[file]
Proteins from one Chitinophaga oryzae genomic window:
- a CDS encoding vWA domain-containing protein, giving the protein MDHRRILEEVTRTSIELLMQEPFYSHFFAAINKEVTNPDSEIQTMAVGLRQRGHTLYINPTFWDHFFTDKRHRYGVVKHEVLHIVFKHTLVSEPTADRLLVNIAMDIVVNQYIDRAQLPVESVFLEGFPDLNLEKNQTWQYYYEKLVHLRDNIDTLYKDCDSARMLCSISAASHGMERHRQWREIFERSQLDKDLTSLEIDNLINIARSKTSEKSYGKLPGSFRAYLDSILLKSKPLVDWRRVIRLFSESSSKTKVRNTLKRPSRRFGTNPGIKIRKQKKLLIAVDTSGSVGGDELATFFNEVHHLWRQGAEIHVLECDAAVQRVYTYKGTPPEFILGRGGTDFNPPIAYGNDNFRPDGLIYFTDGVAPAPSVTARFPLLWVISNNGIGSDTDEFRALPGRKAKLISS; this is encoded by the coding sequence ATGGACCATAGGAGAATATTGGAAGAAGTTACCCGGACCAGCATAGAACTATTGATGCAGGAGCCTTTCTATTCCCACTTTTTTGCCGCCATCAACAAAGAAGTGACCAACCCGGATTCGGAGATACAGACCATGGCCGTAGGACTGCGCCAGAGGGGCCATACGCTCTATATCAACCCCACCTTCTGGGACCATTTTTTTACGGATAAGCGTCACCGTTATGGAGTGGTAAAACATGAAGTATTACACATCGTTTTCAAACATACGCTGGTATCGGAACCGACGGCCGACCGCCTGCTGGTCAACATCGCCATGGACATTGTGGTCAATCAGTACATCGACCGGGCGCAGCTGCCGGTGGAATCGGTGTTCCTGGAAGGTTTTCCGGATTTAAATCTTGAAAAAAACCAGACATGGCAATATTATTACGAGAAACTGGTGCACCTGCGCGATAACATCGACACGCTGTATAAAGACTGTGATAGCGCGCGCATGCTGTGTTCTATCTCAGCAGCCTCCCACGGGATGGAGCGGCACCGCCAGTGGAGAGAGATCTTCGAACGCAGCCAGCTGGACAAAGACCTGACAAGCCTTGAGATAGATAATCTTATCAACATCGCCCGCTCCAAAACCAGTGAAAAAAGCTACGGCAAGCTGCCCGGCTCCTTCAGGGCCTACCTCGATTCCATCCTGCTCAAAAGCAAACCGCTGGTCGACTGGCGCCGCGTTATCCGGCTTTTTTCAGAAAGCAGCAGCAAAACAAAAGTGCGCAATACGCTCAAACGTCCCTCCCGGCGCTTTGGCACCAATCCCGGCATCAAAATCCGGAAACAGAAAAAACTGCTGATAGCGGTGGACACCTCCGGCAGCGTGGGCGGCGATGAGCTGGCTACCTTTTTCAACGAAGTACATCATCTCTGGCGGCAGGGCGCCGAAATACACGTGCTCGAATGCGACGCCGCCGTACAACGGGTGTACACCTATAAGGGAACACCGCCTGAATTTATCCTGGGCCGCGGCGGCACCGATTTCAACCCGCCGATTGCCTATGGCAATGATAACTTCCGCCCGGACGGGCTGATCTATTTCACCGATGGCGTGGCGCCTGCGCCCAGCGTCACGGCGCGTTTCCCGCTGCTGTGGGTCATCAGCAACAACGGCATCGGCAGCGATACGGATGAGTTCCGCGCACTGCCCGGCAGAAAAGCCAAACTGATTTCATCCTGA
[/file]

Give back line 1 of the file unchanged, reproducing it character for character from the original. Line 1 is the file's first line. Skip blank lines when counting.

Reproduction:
Proteins from one Chitinophaga oryzae genomic window: